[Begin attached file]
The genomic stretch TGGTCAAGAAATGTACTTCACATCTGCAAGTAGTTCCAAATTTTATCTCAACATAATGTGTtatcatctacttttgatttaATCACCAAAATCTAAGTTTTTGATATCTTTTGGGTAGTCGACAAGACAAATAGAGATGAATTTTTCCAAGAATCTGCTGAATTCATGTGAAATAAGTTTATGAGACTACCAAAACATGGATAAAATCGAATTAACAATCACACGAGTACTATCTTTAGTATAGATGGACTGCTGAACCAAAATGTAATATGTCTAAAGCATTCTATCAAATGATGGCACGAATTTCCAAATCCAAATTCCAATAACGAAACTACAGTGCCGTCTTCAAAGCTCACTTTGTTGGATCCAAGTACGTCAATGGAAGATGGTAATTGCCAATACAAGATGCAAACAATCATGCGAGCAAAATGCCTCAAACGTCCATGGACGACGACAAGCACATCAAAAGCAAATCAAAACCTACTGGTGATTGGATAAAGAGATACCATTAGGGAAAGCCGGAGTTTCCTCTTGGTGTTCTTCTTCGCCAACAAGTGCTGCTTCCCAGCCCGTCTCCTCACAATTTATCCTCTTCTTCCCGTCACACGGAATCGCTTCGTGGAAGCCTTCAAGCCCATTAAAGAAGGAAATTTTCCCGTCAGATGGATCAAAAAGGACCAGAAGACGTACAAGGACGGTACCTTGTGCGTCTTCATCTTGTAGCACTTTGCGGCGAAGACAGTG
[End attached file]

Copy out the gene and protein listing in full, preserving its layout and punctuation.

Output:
The genomic stretch TGGTCAAGAAATGTACTTCACATCTGCAAGTAGTTCCAAATTTTATCTCAACATAATGTGTtatcatctacttttgatttaATCACCAAAATCTAAGTTTTTGATATCTTTTGGGTAGTCGACAAGACAAATAGAGATGAATTTTTCCAAGAATCTGCTGAATTCATGTGAAATAAGTTTATGAGACTACCAAAACATGGATAAAATCGAATTAACAATCACACGAGTACTATCTTTAGTATAGATGGACTGCTGAACCAAAATGTAATATGTCTAAAGCATTCTATCAAATGATGGCACGAATTTCCAAATCCAAATTCCAATAACGAAACTACAGTGCCGTCTTCAAAGCTCACTTTGTTGGATCCAAGTACGTCAATGGAAGATGGTAATTGCCAATACAAGATGCAAACAATCATGCGAGCAAAATGCCTCAAACGTCCATGGACGACGACAAGCACATCAAAAGCAAATCAAAACCTACTGGTGATTGGATAAAGAGATACCATTAGGGAAAGCCGGAGTTTCCTCTTGGTGTTCTTCTTCGCCAACAAGTGCTGCTTCCCAGCCCGTCTCCTCACAATTTATCCTCTTCTTCCCGTCACACGGAATCGCTTCGTGGAAGCCTTCAAGCCCATTAAAGAAGGAAATTTTCCCGTCAGATGGATCAAAAAGGACCAGAAGACGTACAAGGACGGTACCTTGTGCGTCTTCATCTTGTAGCACTTTGCGGCGAAGACAGTG